With more and more members of the workforce, from Boomers to Gen Z, opting to contribute to the economy through freelance consulting and flexi-work, either out of choice or necessity, even small enterprises are able to utilize the available skills and talent freely. To harness this, the employment eco-system has intelligent deep technology platforms whose matchmaking abilities go beyond simply listing, allowing even SMEs to access valuable talent in a structured and trusting way.

COVID-19 has shown that working from home no longer needs to be an afterthought option for employees – in fact it has the potential to be of strategic advantage to business. So much so that with a combination of offsite-onsite working, it’s clear that freelance hiring is here to stay.

And let’s face it, the enterprises that have stood the test of time are those who have demonstrated prudence and adaptability in their business strategy. It’s time for Start Ups and SMEs to emulate them, build new ways of working into their business and people strategy, and benefit from the changing employment landscape.

About Author

Deepa Chandrasekhar

Deepa Chandrasekhar has been a health care entrepreneur for over 13 years. She is currently a principle consultant at iCube Consortium, working closely with its e-marketplace platform SolveCubeHR.
Connect with Deepa on LinkedIn

From 20% to 35% : Why this is important for HR professionals

March 11, 2020
Deepa Chandrasekhar

Statistics show that 30% of all HR experts operate in the freelance economy. And, this percentage will grow to 35% in 5 years. This statistic is important to HR professionals because one of the outcomes of digitalization is a stronger freelance economy.

By reducing cost, effort, and increasing speed, digitalization delivers higher efficiency for routine, repetitive, administrative and even some complex time consuming jobs.Also, technology has a way of taking over to strip tasks down to the core, where then, for an expert to make an impact means having specialized skills. It is fair to say therefore, that digitalization has changed not just how we work, but also what we work on, and, consequently what constitutes desirable skills. The focus of expertise, specialized skills and experience, is on tasks related to core strategy and problem solving at the very human relationship level.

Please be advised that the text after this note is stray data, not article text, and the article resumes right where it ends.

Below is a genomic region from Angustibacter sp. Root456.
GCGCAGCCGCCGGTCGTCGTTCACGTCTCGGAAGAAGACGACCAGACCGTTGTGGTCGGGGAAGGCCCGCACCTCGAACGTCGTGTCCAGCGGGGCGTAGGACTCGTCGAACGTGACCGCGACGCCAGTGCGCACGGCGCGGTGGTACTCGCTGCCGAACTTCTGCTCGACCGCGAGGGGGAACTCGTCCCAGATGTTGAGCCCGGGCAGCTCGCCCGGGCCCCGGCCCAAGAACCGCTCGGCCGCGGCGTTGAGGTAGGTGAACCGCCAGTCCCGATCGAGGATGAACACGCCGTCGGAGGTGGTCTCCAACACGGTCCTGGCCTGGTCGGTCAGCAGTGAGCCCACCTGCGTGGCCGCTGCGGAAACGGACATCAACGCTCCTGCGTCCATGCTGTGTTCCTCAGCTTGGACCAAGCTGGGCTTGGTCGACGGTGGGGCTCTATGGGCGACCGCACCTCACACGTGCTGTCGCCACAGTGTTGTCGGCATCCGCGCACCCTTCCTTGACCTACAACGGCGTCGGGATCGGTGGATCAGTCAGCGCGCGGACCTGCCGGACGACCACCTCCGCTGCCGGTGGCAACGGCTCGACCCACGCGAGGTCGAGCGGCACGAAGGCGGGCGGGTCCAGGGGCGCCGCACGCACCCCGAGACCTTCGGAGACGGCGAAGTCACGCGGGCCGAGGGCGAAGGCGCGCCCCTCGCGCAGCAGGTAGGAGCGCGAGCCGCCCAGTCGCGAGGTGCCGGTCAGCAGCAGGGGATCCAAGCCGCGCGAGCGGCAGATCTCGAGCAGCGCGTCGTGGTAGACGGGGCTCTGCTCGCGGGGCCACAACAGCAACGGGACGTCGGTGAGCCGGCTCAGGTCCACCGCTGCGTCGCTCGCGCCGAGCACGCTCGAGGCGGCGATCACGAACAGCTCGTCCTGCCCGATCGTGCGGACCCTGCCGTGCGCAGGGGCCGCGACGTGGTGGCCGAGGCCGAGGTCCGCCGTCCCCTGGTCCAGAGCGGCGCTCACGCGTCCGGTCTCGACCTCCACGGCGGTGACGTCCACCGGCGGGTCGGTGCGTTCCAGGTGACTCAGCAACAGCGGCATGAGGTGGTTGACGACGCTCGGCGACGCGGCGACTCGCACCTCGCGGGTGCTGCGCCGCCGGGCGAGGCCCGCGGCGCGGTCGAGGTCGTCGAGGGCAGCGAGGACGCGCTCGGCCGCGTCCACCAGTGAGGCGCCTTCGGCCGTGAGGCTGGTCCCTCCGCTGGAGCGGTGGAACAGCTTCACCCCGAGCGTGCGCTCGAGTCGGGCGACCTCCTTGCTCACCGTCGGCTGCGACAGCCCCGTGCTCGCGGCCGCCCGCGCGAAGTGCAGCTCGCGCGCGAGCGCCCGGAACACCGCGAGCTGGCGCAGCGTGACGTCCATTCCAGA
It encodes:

All of HCM may be logically divided into 20 components, many of which require specialized knowledge to be impactful. The fallout of increased digitalization in HR is,that while some expertise and certain skills are necessary to partner a business effectively, specialized knowledge is required in spurts. This challenges not just the need for full time employees (FTE), but also poses the question of whether it is in fact possible to run the HR function with professional HR managers who are jack and master of all trades rolled into one.
Without the justification of enough work for a FTE, it will rest on Freelance Experts (FLE) to fill in the gaps cost effectively. This is then the logical outcome especially fora function like HR given that HR is a direct cost whose perceptible contribution to revenue is not as obvious as may be desired.

More importantly, this statistic is important because the best skills are out there in the open market, available to hire as and when required for only as long as is needed without the obligations that follow full time employment. The freedom of cost agility, with the ability to safely balance the need and want conundrum, is probably the best reason to pay attention to the growing freelance economy.

About Author

Deepa Chandrasekhar

Deepa Chandrasekhar is an entrepreneur and a Principal Consultant with iCube
Consortium Pte. Ltd.
Connect with Deepa on LinkedIn